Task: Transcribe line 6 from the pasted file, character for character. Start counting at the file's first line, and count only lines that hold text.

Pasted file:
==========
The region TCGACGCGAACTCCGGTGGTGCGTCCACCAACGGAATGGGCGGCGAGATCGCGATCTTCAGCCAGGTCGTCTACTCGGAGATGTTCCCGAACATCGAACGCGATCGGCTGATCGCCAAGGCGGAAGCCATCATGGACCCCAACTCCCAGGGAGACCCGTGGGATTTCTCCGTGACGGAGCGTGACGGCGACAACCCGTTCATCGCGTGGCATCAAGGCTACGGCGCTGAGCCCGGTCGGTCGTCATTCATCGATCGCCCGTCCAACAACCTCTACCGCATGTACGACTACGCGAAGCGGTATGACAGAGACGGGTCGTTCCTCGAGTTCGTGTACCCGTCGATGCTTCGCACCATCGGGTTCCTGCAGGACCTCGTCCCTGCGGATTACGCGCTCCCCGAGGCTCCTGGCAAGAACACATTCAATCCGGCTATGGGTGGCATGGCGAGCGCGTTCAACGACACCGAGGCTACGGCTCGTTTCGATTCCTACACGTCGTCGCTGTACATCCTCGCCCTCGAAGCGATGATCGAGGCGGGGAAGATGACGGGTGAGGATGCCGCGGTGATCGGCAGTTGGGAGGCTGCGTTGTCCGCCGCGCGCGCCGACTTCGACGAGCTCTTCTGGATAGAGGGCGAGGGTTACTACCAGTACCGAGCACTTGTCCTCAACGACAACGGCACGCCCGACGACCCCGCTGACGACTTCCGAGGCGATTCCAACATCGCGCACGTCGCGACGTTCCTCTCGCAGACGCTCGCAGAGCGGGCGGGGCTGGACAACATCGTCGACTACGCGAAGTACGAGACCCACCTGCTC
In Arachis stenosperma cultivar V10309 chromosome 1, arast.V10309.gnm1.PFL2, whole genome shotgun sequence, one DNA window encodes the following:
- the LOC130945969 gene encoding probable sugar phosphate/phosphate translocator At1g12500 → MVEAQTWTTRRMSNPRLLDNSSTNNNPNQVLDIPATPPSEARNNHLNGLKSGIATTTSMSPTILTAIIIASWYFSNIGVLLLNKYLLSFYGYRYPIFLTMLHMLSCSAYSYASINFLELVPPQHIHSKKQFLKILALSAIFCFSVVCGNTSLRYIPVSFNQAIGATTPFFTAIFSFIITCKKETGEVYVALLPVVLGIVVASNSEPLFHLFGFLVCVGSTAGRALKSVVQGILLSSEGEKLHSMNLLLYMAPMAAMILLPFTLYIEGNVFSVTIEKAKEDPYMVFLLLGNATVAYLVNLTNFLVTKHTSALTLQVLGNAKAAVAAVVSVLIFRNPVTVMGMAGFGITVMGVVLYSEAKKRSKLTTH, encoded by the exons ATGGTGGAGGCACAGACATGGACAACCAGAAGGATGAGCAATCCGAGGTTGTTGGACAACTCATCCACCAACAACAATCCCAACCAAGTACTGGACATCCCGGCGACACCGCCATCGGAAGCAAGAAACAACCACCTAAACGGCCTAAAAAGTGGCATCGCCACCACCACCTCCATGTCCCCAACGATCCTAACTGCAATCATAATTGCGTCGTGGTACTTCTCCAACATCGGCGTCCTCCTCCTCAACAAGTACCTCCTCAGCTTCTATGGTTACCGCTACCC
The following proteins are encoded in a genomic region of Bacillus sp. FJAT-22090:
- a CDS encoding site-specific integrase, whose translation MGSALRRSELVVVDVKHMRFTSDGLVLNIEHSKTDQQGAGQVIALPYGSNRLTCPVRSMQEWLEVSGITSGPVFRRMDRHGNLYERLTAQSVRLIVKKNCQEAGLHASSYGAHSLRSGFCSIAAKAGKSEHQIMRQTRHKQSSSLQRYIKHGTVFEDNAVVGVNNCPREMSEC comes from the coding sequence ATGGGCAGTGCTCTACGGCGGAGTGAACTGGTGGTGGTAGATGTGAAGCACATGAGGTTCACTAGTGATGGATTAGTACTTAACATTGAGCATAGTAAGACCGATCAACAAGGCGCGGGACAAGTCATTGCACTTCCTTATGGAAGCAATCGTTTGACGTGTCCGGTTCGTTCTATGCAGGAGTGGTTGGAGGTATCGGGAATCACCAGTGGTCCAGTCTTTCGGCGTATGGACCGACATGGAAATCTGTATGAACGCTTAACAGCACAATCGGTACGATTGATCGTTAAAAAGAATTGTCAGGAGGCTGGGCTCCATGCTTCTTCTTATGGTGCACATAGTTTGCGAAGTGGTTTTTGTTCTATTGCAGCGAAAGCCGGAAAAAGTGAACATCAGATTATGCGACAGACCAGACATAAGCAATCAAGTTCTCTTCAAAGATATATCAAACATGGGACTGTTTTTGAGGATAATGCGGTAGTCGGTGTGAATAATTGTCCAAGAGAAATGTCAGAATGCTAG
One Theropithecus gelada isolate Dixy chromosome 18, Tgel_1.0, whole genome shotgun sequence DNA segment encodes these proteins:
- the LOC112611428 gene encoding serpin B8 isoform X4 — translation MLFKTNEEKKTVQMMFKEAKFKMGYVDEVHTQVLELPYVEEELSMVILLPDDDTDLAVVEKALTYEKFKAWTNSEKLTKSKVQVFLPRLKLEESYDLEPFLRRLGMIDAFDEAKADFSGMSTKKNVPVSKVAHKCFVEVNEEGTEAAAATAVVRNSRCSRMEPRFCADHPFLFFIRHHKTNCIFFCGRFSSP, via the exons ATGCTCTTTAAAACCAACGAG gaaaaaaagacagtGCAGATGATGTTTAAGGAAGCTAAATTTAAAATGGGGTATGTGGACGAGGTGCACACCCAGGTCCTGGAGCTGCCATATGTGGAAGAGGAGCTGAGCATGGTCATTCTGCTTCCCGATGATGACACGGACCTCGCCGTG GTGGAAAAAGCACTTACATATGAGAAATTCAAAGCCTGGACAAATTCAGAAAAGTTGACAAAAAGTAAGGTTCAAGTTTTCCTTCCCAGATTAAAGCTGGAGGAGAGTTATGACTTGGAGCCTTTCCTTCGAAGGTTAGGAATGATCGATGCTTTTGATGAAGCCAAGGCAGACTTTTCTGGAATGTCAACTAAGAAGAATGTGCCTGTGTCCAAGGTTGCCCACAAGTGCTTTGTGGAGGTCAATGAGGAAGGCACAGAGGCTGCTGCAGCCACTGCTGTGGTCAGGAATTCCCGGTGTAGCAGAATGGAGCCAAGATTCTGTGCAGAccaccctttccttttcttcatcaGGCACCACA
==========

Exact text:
One Theropithecus gelada isolate Dixy chromosome 18, Tgel_1.0, whole genome shotgun sequence DNA segment encodes these proteins: